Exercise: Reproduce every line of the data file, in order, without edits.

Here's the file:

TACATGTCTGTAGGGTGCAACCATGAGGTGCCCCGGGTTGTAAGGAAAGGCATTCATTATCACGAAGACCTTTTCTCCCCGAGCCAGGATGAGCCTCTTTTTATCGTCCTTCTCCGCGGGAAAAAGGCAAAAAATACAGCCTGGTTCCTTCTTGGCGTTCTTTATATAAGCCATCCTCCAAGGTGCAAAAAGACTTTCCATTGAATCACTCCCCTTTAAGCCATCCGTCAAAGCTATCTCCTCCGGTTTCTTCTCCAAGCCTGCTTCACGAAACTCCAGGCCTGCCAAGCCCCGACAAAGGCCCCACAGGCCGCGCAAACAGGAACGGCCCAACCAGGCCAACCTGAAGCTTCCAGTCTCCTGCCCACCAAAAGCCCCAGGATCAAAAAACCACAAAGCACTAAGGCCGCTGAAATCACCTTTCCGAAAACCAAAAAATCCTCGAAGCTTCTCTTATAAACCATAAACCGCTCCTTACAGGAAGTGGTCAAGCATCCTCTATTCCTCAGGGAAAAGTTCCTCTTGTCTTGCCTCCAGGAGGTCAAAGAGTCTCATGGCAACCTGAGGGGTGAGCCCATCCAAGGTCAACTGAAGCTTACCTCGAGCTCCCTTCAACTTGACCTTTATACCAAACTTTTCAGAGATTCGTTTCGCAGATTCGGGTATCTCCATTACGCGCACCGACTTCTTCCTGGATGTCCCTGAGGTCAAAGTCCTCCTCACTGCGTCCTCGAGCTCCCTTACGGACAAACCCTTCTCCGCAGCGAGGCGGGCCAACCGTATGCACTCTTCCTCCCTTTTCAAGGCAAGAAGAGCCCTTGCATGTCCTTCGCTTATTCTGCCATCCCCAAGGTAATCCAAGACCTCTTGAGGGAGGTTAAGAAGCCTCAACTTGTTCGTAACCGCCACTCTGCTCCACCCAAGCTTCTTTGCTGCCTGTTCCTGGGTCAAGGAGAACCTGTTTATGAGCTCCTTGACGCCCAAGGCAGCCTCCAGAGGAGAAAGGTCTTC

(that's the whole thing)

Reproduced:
TACATGTCTGTAGGGTGCAACCATGAGGTGCCCCGGGTTGTAAGGAAAGGCATTCATTATCACGAAGACCTTTTCTCCCCGAGCCAGGATGAGCCTCTTTTTATCGTCCTTCTCCGCGGGAAAAAGGCAAAAAATACAGCCTGGTTCCTTCTTGGCGTTCTTTATATAAGCCATCCTCCAAGGTGCAAAAAGACTTTCCATTGAATCACTCCCCTTTAAGCCATCCGTCAAAGCTATCTCCTCCGGTTTCTTCTCCAAGCCTGCTTCACGAAACTCCAGGCCTGCCAAGCCCCGACAAAGGCCCCACAGGCCGCGCAAACAGGAACGGCCCAACCAGGCCAACCTGAAGCTTCCAGTCTCCTGCCCACCAAAAGCCCCAGGATCAAAAAACCACAAAGCACTAAGGCCGCTGAAATCACCTTTCCGAAAACCAAAAAATCCTCGAAGCTTCTCTTATAAACCATAAACCGCTCCTTACAGGAAGTGGTCAAGCATCCTCTATTCCTCAGGGAAAAGTTCCTCTTGTCTTGCCTCCAGGAGGTCAAAGAGTCTCATGGCAACCTGAGGGGTGAGCCCATCCAAGGTCAACTGAAGCTTACCTCGAGCTCCCTTCAACTTGACCTTTATACCAAACTTTTCAGAGATTCGTTTCGCAGATTCGGGTATCTCCATTACGCGCACCGACTTCTTCCTGGATGTCCCTGAGGTCAAAGTCCTCCTCACTGCGTCCTCGAGCTCCCTTACGGACAAACCCTTCTCCGCAGCGAGGCGGGCCAACCGTATGCACTCTTCCTCCCTTTTCAAGGCAAGAAGAGCCCTTGCATGTCCTTCGCTTATTCTGCCATCCCCAAGGTAATCCAAGACCTCTTGAGGGAGGTTAAGAAGCCTCAACTTGTTCGTAACCGCCACTCTGCTCCACCCAAGCTTCTTTGCTGCCTGTTCCTGGGTCAAGGAGAACCTGTTTATGAGCTCCTTGACGCCCAAGGCAGCCTCCAGAGGAGAAAGGTCTTC